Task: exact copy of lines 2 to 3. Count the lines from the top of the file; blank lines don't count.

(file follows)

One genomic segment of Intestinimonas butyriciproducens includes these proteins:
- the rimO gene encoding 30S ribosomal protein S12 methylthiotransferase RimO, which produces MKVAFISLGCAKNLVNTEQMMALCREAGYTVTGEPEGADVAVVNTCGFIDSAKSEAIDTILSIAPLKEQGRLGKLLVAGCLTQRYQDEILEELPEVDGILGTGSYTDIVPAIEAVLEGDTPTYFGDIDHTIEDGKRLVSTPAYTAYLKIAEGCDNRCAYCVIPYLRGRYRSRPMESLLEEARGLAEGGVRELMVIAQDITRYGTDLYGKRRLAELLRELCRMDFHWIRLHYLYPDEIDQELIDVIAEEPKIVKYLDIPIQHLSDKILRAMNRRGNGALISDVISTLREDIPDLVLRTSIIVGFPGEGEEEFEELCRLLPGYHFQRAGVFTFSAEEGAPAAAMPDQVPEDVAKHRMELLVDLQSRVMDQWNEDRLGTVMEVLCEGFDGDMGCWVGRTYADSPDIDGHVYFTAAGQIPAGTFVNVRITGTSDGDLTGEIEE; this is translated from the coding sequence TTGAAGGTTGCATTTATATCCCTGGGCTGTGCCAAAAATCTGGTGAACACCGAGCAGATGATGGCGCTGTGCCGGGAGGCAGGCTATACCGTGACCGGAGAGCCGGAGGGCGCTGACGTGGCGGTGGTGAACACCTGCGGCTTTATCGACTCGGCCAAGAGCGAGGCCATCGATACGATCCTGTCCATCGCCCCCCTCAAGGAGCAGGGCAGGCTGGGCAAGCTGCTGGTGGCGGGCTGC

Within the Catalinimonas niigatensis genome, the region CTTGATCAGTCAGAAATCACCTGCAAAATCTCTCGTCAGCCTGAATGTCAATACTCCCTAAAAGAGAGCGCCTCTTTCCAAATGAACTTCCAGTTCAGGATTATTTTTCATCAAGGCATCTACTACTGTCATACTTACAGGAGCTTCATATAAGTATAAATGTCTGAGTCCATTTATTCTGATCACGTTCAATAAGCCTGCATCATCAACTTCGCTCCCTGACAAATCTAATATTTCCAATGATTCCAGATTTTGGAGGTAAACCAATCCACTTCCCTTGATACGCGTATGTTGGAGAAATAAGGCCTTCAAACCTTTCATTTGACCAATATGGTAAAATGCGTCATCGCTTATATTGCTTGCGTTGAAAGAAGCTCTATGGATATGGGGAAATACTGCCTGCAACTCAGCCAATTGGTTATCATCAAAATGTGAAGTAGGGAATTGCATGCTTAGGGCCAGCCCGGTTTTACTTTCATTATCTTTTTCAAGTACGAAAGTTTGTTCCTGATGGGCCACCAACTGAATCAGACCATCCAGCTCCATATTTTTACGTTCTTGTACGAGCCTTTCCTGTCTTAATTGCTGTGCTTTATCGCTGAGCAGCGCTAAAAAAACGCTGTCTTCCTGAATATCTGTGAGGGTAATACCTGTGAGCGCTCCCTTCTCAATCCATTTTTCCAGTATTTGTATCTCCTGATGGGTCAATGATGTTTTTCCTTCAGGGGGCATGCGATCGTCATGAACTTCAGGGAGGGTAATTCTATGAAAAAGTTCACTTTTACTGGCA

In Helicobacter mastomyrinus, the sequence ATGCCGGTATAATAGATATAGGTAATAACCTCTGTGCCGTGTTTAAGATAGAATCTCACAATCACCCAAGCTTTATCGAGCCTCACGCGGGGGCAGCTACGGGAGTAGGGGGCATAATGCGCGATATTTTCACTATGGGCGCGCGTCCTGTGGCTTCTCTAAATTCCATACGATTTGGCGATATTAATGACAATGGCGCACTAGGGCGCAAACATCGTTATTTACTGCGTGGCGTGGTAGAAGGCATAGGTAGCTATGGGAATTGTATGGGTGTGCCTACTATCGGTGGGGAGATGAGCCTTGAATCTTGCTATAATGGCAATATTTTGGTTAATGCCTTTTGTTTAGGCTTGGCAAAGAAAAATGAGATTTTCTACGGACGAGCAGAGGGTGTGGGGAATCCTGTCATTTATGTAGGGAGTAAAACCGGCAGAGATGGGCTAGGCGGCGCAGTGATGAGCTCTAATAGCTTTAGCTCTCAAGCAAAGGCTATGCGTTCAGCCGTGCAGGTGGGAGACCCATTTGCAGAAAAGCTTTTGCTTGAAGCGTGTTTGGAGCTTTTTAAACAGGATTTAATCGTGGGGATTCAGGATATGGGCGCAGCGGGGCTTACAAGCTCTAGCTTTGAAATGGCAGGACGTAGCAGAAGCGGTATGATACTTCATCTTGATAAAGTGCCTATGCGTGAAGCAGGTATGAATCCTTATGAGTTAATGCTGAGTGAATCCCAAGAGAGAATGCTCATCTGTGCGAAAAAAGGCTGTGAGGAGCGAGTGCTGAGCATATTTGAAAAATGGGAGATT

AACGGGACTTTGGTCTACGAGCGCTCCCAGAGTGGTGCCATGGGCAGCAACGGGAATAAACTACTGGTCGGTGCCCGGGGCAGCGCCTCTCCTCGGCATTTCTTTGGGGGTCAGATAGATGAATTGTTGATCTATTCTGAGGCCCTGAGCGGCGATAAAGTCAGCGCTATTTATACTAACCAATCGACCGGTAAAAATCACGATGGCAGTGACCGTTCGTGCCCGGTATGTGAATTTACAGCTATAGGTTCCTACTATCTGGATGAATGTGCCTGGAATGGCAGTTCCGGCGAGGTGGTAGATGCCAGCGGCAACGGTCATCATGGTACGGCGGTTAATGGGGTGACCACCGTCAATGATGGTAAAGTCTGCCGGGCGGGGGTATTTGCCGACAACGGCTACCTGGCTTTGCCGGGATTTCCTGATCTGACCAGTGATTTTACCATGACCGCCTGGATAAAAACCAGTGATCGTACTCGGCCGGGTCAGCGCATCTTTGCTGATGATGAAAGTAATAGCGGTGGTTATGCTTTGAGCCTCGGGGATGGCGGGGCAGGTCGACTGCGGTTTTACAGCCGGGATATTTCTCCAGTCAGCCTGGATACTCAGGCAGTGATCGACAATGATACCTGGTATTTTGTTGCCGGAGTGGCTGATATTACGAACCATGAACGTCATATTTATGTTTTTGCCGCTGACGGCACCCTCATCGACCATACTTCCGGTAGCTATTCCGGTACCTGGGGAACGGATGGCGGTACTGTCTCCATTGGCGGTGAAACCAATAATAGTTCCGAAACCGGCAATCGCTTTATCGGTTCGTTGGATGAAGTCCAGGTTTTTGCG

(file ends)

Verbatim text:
- the rimO gene encoding 30S ribosomal protein S12 methylthiotransferase RimO, which produces MKVAFISLGCAKNLVNTEQMMALCREAGYTVTGEPEGADVAVVNTCGFIDSAKSEAIDTILSIAPLKEQGRLGKLLVAGCLTQRYQDEILEELPEVDGILGTGSYTDIVPAIEAVLEGDTPTYFGDIDHTIEDGKRLVSTPAYTAYLKIAEGCDNRCAYCVIPYLRGRYRSRPMESLLEEARGLAEGGVRELMVIAQDITRYGTDLYGKRRLAELLRELCRMDFHWIRLHYLYPDEIDQELIDVIAEEPKIVKYLDIPIQHLSDKILRAMNRRGNGALISDVISTLREDIPDLVLRTSIIVGFPGEGEEEFEELCRLLPGYHFQRAGVFTFSAEEGAPAAAMPDQVPEDVAKHRMELLVDLQSRVMDQWNEDRLGTVMEVLCEGFDGDMGCWVGRTYADSPDIDGHVYFTAAGQIPAGTFVNVRITGTSDGDLTGEIEE; this is translated from the coding sequence TTGAAGGTTGCATTTATATCCCTGGGCTGTGCCAAAAATCTGGTGAACACCGAGCAGATGATGGCGCTGTGCCGGGAGGCAGGCTATACCGTGACCGGAGAGCCGGAGGGCGCTGACGTGGCGGTGGTGAACACCTGCGGCTTTATCGACTCGGCCAAGAGCGAGGCCATCGATACGATCCTGTCCATCGCCCCCCTCAAGGAGCAGGGCAGGCTGGGCAAGCTGCTGGTGGCGGGCTGC

Within the Catalinimonas niigatensis genome, the region CTTGATCAGTCAGAAATCACCTGCAAAATCTCTCGTCAGCCTGAATGTCAATACTCCCTAAAAGAGAGCGCCTCTTTCCAAATGAACTTCCAGTTCAGGATTATTTTTCATCAAGGCATCTACTACTGTCATACTTACAGGAGCTTCATATAAGTATAAATGTCTGAGTCCATTTATTCTGATCACGTTCAATAAGCCTGCATCATCAACTTCGCTCCCTGACAAATCTAATATTTCCAATGATTCCAGATTTTGGAGGTAAACCAATCCACTTCCCTTGATACGCGTATGTTGGAGAAATAAGGCCTTCAAACCTTTCATTTGACCAATATGGTAAAATGCGTCATCGCTTATATTGCTTGCGTTGAAAGAAGCTCTATGGATATGGGGAAATACTGCCTGCAACTCAGCCAATTGGTTATCATCAAAATGTGAAGTAGGGAATTGCATGCTTAGGGCCAGCCCGGTTTTACTTTCATTATCTTTTTCAAGTACGAAAGTTTGTTCCTGATGGGCCACCAACTGAATCAGACCATCCAGCTCCATATTTTTACGTTCTTGTACGAGCCTTTCCTGTCTTAATTGCTGTGCTTTATCGCTGAGCAGCGCTAAAAAAACGCTGTCTTCCTGAATATCTGTGAGGGTAATACCTGTGAGCGCTCCCTTCTCAATCCATTTTTCCAGTATTTGTATCTCCTGATGGGTCAATGATGTTTTTCCTTCAGGGGGCATGCGATCGTCATGAACTTCAGGGAGGGTAATTCTATGAAAAAGTTCACTTTTACTGGCA